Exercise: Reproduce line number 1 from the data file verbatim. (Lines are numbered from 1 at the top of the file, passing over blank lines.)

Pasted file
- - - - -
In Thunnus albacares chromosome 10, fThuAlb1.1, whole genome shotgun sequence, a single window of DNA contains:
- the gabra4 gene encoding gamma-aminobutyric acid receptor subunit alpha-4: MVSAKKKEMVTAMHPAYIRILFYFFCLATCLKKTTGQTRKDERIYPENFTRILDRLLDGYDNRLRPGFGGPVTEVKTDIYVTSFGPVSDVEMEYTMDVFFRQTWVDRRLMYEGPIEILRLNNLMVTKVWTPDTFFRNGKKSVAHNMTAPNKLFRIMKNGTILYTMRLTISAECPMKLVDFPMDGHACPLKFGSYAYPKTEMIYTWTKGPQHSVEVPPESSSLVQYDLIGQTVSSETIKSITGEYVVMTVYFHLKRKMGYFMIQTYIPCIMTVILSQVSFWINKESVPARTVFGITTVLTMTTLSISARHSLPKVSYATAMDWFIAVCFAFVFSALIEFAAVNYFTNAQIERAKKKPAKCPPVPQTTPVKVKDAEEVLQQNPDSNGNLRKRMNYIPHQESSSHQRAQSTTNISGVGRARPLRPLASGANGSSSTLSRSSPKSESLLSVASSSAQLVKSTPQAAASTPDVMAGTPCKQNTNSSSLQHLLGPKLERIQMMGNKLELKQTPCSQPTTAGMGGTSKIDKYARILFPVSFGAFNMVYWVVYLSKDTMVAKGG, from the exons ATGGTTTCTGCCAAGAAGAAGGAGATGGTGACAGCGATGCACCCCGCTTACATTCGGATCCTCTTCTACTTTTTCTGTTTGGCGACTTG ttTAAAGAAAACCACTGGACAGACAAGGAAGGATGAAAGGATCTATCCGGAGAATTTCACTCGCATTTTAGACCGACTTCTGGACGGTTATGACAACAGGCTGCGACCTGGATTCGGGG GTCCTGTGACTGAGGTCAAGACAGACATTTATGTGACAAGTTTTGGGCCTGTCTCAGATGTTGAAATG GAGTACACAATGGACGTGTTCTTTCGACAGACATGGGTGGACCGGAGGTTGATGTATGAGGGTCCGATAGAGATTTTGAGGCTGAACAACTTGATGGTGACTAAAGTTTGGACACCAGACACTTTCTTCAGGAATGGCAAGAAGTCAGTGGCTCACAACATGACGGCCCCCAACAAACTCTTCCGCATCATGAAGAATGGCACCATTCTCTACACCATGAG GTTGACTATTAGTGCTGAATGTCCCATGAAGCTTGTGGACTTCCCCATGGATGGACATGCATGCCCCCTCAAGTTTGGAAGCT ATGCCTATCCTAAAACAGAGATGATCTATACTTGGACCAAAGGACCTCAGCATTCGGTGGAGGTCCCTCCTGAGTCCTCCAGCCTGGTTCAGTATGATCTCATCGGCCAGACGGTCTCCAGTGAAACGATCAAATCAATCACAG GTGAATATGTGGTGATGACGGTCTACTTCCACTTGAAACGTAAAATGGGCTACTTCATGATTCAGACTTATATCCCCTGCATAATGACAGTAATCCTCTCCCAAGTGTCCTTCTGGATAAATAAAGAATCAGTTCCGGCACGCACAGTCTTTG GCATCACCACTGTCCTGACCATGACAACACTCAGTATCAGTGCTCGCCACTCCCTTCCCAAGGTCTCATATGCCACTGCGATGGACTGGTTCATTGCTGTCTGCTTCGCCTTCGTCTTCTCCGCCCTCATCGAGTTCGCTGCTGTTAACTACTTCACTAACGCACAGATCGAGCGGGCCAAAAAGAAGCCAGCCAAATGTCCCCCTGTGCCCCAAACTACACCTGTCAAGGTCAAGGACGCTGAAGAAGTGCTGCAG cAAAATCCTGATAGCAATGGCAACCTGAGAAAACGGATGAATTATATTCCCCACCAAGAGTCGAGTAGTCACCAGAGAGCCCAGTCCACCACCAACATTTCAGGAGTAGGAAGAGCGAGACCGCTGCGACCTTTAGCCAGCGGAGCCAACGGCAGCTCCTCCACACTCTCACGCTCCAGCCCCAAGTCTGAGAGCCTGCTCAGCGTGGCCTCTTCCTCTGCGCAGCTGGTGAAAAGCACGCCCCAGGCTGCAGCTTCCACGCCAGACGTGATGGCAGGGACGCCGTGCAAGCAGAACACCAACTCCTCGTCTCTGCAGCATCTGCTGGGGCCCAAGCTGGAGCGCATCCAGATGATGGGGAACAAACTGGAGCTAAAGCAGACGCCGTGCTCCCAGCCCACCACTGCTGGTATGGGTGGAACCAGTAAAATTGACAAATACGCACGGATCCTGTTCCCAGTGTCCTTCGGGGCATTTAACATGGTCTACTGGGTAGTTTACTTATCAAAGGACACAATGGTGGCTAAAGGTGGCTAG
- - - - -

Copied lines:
In Thunnus albacares chromosome 10, fThuAlb1.1, whole genome shotgun sequence, a single window of DNA contains: